12-minute consultation: an evidence-based approach to the management of dysphagia. | Academic Article individual record

BACKGROUND: Dysphagia is frequently encountered by the otolaryngologist and due to its diverse aetiologies often poses a diagnostic challenge. Of particular importance in diagnosis is to distinguish between oropharyngeal and oesophageal dysphagia. This article aims to provide a systematic, concise and evidence-based method of managing the patient with dysphagia. METHOD: This review was based on a literature search last undertaken on 15 January 2013. The MEDLINE, EMBASE and Cochrane databases were searched using the subject heading dysphagia in combination with classification, diagnosis, investigations, management, treatment and surgery. Results were limited to English language articles including case series, clinical trials, randomised controlled trials, meta-analyses, systematic reviews and review articles. Relevant references from selected articles were also reviewed. RESULTS: The majority of published literature for dysphagia is of level II/III evidence, with 16 relevant randomised controlled trials identified. The clinical history is of paramount importance in delineating the cause of dysphagia. There is no significant difference regarding the diagnostic efficacy of fibreoptic endoscopic evaluation of swallowing compared to videofluoroscopy, and where indicated and practicable, these investigations complement each other. In general, structural causes of dysphagia are managed surgically, whereas swallowing therapy is efficacious in managing dysphagia due to neuromyogenic disorders. CONCLUSIONS: A structured history of dysphagia and its associated symptoms, flexible laryngoscopy and endoscopic assessment of swallowing where relevant in addition to targeted investigations should lead to the correct diagnosis and appropriate management.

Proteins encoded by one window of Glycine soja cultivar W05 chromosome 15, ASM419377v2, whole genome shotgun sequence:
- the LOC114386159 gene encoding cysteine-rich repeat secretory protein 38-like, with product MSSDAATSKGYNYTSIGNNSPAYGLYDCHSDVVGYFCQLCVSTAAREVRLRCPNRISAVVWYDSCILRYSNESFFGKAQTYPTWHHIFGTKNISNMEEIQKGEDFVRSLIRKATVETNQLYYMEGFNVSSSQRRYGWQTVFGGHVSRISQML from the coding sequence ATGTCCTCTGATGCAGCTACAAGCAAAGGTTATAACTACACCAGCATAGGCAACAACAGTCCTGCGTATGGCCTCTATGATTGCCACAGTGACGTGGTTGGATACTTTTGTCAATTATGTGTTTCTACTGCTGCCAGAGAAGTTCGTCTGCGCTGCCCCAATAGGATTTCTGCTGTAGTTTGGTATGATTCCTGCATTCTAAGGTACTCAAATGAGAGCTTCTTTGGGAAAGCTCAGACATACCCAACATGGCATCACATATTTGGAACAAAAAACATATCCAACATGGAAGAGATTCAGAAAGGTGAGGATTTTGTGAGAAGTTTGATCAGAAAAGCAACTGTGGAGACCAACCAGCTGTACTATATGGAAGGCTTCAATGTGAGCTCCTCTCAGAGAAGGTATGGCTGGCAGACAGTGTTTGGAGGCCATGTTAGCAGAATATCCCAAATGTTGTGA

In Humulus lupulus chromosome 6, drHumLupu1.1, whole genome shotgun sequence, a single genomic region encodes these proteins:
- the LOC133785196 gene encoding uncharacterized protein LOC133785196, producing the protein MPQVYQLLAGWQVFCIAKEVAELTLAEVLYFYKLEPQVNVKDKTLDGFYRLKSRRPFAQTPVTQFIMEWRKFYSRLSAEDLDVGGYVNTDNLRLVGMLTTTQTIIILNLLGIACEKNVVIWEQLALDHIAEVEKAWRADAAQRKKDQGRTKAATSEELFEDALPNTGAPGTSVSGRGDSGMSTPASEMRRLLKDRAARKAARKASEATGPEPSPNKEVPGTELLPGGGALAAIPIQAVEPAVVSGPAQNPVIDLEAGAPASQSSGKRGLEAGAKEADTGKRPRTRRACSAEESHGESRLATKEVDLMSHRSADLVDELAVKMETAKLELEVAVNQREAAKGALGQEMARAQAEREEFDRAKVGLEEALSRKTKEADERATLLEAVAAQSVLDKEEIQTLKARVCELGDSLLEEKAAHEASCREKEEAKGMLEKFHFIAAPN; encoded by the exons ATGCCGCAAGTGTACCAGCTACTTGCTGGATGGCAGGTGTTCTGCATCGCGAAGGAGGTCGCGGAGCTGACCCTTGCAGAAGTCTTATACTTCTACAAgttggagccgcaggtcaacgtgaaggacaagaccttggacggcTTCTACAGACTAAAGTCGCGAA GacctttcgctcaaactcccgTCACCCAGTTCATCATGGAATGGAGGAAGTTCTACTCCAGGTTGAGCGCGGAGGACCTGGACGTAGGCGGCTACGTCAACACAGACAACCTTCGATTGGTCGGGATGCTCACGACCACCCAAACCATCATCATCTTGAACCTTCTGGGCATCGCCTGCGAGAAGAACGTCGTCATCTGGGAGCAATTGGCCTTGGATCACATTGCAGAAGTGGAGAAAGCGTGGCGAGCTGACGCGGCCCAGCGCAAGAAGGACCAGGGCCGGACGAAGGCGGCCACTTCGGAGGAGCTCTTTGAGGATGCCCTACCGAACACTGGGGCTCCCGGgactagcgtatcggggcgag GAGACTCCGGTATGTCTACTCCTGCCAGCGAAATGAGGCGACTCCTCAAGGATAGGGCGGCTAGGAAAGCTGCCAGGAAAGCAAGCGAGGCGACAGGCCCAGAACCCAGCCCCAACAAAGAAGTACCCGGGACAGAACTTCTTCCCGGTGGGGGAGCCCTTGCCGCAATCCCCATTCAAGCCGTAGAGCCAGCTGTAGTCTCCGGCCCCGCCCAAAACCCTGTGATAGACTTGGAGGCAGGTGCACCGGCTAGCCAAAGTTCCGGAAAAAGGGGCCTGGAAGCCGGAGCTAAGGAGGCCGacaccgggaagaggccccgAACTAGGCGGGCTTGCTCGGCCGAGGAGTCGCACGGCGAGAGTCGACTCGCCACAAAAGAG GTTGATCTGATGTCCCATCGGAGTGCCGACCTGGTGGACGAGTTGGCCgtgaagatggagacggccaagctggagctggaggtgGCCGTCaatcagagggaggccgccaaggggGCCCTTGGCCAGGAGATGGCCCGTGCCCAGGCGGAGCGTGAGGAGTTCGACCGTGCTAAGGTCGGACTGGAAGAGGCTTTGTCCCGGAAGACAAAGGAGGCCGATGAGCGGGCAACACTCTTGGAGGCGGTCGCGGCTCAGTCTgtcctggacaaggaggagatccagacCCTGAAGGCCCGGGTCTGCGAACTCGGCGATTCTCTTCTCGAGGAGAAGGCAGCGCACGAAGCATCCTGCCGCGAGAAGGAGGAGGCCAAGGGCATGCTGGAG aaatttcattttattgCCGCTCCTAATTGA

author list (cited authors)
Al-Hussaini, A., Latif, E. H., & Singh, V.
publication date
Wiley Publisher
published in
  • Deglutition Disorders
  • Medical History Taking
  • Physical Examination
  • Decision Trees
  • Referral And Consultation
  • Algorithms
  • Middle Aged
  • Male
  • Humans
citation count